Montone stemmaMontone

(Perugia District)
mt. 482 a.s.l.

tourist information
town Hall, piazza Carlo Fortebraccio 3 – Ph. 075 9306427
Pro-Loco Montenese, via San Francesco – Ph. 075 9307019 | |

Montone stemmaThere is no definite information regarding the origin of the name Montone. Some associate its origin with the Latin word aries, from the name of the fortress standing on the hill opposite the borgo.

A life full of events and vicissitudes has left its mark on this venerable place. Despite its modest size, the former Aries has a conspicuous heritage of art which can be seen both in the sober architecture of palaces and churches and in the art works kept in the Civic Museum of San Francesco. You can start your visit from the Collegiate Church, whose origins go back to 1300. Guided by a chapter of canons, it was built as a cathedral with a bishop’s throne and episcopal see. Its current appearance is that following the remodeling ordered by the canon Pazzaglia in 1661. The church that holds the Sacred Thorn has a Latin cross, basilica plan which terminates with a round apse. Above the choir in the apse, the Twelve Apostles are portrayed in a fresco by Parenti, and at the center there are billowing clouds with the descent of the Holy Spirit. The nave is covered by a beautiful coffered ceiling in carved and gilded wood. The inlaid walnut sacristy is of excellent craftsmanship. The Borgo Vecchio quarter provides a splendid setting to one of Montone’s most important monuments: the Church and Convent of San Francesco. This is a typically Gothic building, from the first decade of the 1300s, and many traces of the original structure remain. The church has a single aisle with a trussed roof ending in a polygonal apse with a mullioned window at the center and single windows at the sides, which illuminate the austere interior with its pulpit, the bench of the Magistrates, and the 16th century carved wooden choir. Two of the art masterpieces that once graced the church are now found in Buckingham Palace and in the National Gallery of London: the Enthroned Madonna with Child and Saints by Berto di Giovanni and the Madonna in Glory by Luca Signorelli. Remaining are the frescoes by Bartolomeo Caporali done for the votive altar of the Fortebracci family and the tempera on canvas of the Madonna of Succour (the Gonfalon), also attributed to Caporali, at the bottom of which the Montone of the time is depicted. The splendid walnut door was inlaid by Antonio Bencivenni of Mercatello (1519). The annexed convent with its an elegant 16th century cloister is the home of the municipal museum. The pope had Braccio’s fortress destroyed in 1478 to punish his son, and built the convent of Santa Caterina over its ruins as a sign of papal power. The convent’s church is modest in size, with a single aisle covered by a barrel vault. The Church of Santa Croce, one of the oldest in the village, is located on the main square and is of monastic origin. A document mentions the donation of a plot of land in 1170 upon which the monastery of San Bartolomeo di Camporeggiano was to be built by the Benedictines. The parish church of San Gregorio, which stands outside the castle wall, already existed as early as the year 1100, according to historical documents. Along the road leading to San Gregorio, just outside the city walls, there is a church called the Madonna delle Grazie. Here is an image of the Blessed Virgin by an anonymous painter and set in a shrine, had been venerated in ancient times. About 6 km away from Montone stands the old Aries Fortress, in an excellent panoramic and strategic position. The origin of its name is not clear: according to some it comes from the Latin Dares, i.e. Darete, the companion of Aeneas, while others claim that Aries-Ariete stands for “montone” (ram). In any event, it is very old: it was probably built during the Byzantine – or perhaps Lombard – period (6th-7th century). In the 12th century it belonged to the Benedictine monks of San Pietro ai Carpini. In 1260 it was sold to the Montefeltro family of Urbino. In 1499 the Duke of Urbino sold it to Bentivoglio of Bologna, friends of the Fortebracci family, for 12 thousand gold florins. In 1698 the Cantalmaggi of Bologna, having no successors, left it to their nephews, the Conti della Porta, who kept the property until 1991, when it was sold to the Region.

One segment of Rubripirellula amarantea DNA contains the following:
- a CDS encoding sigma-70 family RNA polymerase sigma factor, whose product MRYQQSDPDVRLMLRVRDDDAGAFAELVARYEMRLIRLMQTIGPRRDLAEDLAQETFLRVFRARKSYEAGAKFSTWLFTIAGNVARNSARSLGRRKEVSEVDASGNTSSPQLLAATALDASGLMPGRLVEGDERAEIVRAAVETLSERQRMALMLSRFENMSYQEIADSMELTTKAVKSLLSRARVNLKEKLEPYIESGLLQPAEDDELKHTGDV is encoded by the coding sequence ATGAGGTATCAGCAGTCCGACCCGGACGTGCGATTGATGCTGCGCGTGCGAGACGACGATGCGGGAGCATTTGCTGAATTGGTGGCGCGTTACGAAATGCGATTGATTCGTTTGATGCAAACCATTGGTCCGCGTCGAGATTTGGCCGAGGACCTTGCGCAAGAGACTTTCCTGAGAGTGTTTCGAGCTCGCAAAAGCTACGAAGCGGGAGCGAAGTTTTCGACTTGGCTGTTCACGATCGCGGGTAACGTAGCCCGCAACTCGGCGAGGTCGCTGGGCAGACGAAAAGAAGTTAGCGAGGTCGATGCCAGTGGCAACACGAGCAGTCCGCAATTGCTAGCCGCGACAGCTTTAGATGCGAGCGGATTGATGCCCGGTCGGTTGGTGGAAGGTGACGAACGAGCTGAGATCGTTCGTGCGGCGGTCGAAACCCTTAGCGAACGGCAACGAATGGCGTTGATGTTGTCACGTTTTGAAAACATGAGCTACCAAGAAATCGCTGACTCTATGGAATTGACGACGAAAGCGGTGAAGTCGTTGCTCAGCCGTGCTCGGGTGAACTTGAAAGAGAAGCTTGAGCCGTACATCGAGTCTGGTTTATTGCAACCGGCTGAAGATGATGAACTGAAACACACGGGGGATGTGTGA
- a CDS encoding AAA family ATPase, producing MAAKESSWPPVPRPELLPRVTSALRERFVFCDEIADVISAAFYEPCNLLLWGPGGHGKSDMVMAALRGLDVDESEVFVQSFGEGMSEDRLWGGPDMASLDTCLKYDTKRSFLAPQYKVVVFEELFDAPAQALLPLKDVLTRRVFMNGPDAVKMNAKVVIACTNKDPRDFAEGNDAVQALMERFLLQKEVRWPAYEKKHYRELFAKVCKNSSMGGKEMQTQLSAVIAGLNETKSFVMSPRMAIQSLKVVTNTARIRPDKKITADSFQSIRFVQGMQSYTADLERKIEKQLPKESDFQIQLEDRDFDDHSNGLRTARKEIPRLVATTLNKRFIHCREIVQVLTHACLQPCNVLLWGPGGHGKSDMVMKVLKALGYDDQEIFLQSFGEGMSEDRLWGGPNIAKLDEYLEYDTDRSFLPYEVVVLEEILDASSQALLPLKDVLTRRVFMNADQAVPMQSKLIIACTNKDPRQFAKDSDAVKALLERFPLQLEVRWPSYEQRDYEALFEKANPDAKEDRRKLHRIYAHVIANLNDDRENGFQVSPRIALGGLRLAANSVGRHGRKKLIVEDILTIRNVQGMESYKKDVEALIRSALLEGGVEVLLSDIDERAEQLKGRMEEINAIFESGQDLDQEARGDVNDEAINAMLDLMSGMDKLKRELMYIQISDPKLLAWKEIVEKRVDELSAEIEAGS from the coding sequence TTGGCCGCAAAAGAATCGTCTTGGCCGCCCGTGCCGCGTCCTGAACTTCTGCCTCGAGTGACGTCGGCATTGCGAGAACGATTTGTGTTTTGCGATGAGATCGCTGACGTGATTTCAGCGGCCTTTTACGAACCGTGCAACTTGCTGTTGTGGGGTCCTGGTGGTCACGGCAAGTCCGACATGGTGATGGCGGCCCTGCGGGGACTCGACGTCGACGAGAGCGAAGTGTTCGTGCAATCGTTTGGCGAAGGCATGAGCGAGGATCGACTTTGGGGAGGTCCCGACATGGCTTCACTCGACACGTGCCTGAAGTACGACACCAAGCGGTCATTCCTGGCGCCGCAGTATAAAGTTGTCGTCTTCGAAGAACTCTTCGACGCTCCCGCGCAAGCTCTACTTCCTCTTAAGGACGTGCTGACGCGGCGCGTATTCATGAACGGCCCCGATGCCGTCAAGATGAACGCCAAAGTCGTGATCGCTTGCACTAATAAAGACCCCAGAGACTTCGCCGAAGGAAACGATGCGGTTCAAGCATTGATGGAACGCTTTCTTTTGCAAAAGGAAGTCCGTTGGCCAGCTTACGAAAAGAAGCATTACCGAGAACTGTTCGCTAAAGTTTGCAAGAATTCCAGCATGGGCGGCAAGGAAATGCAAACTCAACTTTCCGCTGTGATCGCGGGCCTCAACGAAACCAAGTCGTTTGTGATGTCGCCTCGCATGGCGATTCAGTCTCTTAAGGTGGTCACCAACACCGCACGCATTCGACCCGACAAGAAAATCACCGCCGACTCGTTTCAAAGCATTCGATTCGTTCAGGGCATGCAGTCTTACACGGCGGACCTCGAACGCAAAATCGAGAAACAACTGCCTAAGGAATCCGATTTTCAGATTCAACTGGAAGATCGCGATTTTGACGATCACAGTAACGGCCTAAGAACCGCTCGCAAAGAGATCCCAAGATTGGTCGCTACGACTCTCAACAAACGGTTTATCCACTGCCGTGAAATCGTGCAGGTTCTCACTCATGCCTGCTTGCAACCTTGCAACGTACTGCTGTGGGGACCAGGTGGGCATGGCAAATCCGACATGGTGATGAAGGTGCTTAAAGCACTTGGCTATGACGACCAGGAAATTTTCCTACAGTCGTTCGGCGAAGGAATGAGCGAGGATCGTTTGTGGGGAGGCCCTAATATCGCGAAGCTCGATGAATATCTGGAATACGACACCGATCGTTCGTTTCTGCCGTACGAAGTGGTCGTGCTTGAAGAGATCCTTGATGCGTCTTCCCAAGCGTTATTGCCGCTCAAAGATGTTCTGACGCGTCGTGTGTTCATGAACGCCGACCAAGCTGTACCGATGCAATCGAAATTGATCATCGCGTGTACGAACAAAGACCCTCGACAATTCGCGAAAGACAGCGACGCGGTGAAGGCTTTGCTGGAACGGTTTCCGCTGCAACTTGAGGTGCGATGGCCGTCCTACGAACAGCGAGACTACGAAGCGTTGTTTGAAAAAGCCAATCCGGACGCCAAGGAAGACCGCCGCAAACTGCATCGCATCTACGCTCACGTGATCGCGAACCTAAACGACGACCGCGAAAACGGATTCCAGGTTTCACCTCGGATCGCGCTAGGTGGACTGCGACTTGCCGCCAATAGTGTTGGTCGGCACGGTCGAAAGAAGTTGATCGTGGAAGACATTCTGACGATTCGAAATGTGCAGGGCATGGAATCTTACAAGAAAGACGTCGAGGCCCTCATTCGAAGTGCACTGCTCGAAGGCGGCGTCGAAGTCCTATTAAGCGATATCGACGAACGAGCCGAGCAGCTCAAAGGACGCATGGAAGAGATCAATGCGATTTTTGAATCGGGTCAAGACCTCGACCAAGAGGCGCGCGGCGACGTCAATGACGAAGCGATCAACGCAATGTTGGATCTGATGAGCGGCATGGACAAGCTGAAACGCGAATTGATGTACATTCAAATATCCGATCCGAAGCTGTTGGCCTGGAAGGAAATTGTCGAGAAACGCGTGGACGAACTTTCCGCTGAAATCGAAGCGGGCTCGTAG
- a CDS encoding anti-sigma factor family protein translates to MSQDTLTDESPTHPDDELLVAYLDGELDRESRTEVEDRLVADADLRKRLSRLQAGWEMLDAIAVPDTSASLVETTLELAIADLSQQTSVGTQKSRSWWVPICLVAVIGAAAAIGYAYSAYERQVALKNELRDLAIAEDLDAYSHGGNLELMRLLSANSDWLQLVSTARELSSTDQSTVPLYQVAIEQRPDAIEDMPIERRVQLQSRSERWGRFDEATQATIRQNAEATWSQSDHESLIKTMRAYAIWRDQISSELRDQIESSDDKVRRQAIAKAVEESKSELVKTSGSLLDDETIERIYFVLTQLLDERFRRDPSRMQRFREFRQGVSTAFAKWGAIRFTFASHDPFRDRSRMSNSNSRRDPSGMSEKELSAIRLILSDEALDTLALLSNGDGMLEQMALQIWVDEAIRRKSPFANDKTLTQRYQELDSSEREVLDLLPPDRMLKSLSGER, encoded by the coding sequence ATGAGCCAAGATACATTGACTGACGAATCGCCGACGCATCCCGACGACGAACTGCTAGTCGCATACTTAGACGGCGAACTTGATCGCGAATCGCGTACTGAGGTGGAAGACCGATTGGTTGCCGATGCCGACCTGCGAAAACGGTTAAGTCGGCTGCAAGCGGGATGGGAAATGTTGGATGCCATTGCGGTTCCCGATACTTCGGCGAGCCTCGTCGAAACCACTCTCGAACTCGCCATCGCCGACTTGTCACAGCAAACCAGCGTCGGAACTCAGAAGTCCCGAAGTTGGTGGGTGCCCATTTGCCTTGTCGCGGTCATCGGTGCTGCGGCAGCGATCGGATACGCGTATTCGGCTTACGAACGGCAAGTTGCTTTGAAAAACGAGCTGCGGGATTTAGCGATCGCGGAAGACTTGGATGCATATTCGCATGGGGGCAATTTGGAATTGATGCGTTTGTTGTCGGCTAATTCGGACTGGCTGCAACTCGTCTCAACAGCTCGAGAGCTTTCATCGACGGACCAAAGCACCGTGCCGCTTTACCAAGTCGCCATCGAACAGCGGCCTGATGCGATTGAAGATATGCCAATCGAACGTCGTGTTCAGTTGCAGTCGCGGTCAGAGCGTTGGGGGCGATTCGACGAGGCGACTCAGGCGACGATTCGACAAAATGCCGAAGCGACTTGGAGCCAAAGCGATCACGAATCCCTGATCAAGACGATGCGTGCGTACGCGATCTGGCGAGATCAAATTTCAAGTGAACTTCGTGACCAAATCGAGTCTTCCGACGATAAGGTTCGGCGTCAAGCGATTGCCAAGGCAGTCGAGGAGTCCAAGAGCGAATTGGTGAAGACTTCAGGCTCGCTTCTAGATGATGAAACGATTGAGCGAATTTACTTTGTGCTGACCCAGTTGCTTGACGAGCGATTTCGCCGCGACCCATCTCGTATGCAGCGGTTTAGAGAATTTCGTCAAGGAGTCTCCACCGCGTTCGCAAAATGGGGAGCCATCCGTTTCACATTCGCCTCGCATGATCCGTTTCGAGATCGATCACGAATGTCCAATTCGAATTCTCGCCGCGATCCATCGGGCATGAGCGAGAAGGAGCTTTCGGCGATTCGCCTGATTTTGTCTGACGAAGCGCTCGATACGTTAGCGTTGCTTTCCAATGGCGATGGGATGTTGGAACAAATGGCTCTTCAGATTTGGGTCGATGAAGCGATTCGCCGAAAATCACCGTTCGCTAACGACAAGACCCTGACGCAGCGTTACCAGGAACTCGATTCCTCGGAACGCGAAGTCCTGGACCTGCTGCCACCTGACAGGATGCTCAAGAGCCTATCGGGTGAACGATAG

Salami, prosciutto and sausages, fresh ricotta and flavorful caciotta cheese, berry jams, truffles mushrooms and asparagus are the products of the local traditional genuine cuisine. Traditional crafts of Montone include: the wrought iron shop next to the gate of the Old Village, the woodworkers and the restoring of antique furniture, and pillowlace making and crocheting, a traditional workmanship begun with the cloistered nuns of St. Catherine.

The local dishes preserve the flavors of the past. There is the very simple torta bianca (a flatbread) cooked on a panaro (basket) the ideal accompaniment for the flavorful local salamis, sausages, etc.; the imbrecciata, traditionally served in the winter; homemade pasta with truffles mushrooms from the woods or asparagus; the tasty porchetta and fabulous roast lamb, duck, goose, chicken, rabbit, guinea fowl, pigeon, and game of all types. The area also produces important wines, with the sunny hills and well drained soils providing the best conditions for growing high quality grapes.